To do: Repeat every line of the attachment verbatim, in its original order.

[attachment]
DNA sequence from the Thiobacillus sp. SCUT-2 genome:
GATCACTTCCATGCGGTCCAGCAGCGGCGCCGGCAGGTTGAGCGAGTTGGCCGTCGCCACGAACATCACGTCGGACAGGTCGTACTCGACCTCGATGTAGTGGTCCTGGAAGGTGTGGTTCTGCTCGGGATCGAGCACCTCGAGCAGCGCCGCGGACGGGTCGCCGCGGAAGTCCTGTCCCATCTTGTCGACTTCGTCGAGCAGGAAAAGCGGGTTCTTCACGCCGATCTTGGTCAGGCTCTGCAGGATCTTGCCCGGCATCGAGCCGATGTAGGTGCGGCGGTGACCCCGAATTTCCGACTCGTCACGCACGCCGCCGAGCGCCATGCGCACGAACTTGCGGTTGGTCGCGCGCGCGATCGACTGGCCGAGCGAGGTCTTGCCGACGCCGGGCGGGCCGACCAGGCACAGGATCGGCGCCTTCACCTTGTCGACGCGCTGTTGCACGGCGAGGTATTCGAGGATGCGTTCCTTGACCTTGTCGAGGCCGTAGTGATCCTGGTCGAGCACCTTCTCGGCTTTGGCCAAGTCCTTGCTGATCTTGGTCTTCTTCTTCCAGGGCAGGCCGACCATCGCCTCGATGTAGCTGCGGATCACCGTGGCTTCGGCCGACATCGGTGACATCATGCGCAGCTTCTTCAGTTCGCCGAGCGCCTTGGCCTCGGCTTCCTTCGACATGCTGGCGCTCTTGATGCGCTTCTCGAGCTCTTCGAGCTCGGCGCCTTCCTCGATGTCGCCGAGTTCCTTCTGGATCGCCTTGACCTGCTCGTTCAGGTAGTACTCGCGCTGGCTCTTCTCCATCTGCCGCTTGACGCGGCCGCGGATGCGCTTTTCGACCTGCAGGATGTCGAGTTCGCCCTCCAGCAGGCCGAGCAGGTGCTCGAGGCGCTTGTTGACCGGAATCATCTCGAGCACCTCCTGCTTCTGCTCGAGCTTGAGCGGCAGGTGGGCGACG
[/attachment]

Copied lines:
DNA sequence from the Thiobacillus sp. SCUT-2 genome:
GATCACTTCCATGCGGTCCAGCAGCGGCGCCGGCAGGTTGAGCGAGTTGGCCGTCGCCACGAACATCACGTCGGACAGGTCGTACTCGACCTCGATGTAGTGGTCCTGGAAGGTGTGGTTCTGCTCGGGATCGAGCACCTCGAGCAGCGCCGCGGACGGGTCGCCGCGGAAGTCCTGTCCCATCTTGTCGACTTCGTCGAGCAGGAAAAGCGGGTTCTTCACGCCGATCTTGGTCAGGCTCTGCAGGATCTTGCCCGGCATCGAGCCGATGTAGGTGCGGCGGTGACCCCGAATTTCCGACTCGTCACGCACGCCGCCGAGCGCCATGCGCACGAACTTGCGGTTGGTCGCGCGCGCGATCGACTGGCCGAGCGAGGTCTTGCCGACGCCGGGCGGGCCGACCAGGCACAGGATCGGCGCCTTCACCTTGTCGACGCGCTGTTGCACGGCGAGGTATTCGAGGATGCGTTCCTTGACCTTGTCGAGGCCGTAGTGATCCTGGTCGAGCACCTTCTCGGCTTTGGCCAAGTCCTTGCTGATCTTGGTCTTCTTCTTCCAGGGCAGGCCGACCATCGCCTCGATGTAGCTGCGGATCACCGTGGCTTCGGCCGACATCGGTGACATCATGCGCAGCTTCTTCAGTTCGCCGAGCGCCTTGGCCTCGGCTTCCTTCGACATGCTGGCGCTCTTGATGCGCTTCTCGAGCTCTTCGAGCTCGGCGCCTTCCTCGATGTCGCCGAGTTCCTTCTGGATCGCCTTGACCTGCTCGTTCAGGTAGTACTCGCGCTGGCTCTTCTCCATCTGCCGCTTGACGCGGCCGCGGATGCGCTTTTCGACCTGCAGGATGTCGAGTTCGCCCTCCAGCAGGCCGAGCAGGTGCTCGAGGCGCTTGTTGACCGGAATCATCTCGAGCACCTCCTGCTTCTGCTCGAGCTTGAGCGGCAGGTGGGCGACG